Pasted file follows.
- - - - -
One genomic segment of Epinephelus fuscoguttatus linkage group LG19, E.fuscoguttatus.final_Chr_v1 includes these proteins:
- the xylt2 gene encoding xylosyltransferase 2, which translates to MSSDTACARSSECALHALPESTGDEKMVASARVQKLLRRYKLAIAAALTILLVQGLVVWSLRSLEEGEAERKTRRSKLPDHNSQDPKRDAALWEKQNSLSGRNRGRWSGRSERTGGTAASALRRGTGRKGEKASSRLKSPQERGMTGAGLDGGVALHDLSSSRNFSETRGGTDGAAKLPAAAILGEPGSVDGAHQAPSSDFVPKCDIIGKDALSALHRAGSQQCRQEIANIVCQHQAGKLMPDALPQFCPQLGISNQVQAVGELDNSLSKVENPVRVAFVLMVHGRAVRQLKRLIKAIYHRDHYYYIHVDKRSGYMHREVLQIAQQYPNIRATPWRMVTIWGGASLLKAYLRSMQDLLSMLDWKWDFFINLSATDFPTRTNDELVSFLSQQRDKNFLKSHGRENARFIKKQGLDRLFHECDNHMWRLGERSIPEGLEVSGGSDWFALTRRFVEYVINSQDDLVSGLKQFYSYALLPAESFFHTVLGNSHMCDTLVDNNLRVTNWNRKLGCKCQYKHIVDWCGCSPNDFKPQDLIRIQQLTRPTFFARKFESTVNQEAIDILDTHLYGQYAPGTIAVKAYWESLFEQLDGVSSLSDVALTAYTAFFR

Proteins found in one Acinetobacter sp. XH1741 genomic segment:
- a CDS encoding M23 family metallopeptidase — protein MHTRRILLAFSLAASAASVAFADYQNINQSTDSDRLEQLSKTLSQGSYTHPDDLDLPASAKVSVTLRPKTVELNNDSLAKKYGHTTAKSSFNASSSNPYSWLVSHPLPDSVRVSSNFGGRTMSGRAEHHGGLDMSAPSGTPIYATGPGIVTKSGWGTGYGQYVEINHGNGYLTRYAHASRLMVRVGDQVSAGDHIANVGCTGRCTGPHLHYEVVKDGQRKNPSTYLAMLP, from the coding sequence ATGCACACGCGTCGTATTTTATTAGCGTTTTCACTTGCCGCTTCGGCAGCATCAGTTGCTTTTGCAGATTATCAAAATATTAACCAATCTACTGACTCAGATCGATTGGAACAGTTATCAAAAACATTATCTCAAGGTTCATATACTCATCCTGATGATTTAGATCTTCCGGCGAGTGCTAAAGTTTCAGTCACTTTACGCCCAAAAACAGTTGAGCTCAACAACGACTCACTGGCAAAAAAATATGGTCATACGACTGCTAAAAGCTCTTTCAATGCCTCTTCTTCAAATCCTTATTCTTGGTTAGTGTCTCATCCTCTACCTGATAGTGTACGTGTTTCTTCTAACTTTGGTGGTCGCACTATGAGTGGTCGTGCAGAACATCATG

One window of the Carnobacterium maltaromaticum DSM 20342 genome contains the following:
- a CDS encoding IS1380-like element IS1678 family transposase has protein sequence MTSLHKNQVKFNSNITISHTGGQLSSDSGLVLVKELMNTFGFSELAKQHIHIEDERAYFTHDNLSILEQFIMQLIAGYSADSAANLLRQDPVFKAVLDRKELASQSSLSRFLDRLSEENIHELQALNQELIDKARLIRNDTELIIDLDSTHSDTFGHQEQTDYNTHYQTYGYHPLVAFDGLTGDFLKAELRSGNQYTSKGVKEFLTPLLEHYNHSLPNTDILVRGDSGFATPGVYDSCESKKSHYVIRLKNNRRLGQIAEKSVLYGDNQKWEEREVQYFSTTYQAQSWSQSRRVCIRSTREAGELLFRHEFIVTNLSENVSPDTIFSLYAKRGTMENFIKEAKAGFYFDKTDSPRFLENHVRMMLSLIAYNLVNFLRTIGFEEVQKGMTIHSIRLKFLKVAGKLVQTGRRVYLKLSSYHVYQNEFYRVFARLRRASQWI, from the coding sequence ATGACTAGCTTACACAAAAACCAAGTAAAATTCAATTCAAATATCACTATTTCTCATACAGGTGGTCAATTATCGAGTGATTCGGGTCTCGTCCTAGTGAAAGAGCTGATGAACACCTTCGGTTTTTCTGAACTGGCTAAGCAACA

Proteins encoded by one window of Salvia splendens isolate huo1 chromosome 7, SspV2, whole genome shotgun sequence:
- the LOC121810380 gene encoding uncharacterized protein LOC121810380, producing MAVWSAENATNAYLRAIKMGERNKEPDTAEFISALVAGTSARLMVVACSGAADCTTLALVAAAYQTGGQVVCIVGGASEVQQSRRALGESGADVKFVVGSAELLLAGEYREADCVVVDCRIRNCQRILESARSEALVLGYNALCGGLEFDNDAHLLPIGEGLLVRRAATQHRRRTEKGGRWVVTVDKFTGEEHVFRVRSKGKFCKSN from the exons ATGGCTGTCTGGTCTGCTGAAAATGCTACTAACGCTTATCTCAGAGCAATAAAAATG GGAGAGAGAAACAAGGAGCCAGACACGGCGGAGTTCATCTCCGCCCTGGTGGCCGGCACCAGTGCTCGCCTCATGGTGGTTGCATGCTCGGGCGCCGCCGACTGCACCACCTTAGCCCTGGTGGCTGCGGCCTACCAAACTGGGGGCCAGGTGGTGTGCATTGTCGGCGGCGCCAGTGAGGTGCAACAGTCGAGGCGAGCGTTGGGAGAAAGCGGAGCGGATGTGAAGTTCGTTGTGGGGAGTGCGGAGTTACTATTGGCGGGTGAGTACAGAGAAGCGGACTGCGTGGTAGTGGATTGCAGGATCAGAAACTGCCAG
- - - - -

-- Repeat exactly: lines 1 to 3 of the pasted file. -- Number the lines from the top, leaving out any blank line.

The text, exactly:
One genomic segment of Epinephelus fuscoguttatus linkage group LG19, E.fuscoguttatus.final_Chr_v1 includes these proteins:
- the xylt2 gene encoding xylosyltransferase 2, which translates to MSSDTACARSSECALHALPESTGDEKMVASARVQKLLRRYKLAIAAALTILLVQGLVVWSLRSLEEGEAERKTRRSKLPDHNSQDPKRDAALWEKQNSLSGRNRGRWSGRSERTGGTAASALRRGTGRKGEKASSRLKSPQERGMTGAGLDGGVALHDLSSSRNFSETRGGTDGAAKLPAAAILGEPGSVDGAHQAPSSDFVPKCDIIGKDALSALHRAGSQQCRQEIANIVCQHQAGKLMPDALPQFCPQLGISNQVQAVGELDNSLSKVENPVRVAFVLMVHGRAVRQLKRLIKAIYHRDHYYYIHVDKRSGYMHREVLQIAQQYPNIRATPWRMVTIWGGASLLKAYLRSMQDLLSMLDWKWDFFINLSATDFPTRTNDELVSFLSQQRDKNFLKSHGRENARFIKKQGLDRLFHECDNHMWRLGERSIPEGLEVSGGSDWFALTRRFVEYVINSQDDLVSGLKQFYSYALLPAESFFHTVLGNSHMCDTLVDNNLRVTNWNRKLGCKCQYKHIVDWCGCSPNDFKPQDLIRIQQLTRPTFFARKFESTVNQEAIDILDTHLYGQYAPGTIAVKAYWESLFEQLDGVSSLSDVALTAYTAFFR

Proteins found in one Acinetobacter sp. XH1741 genomic segment: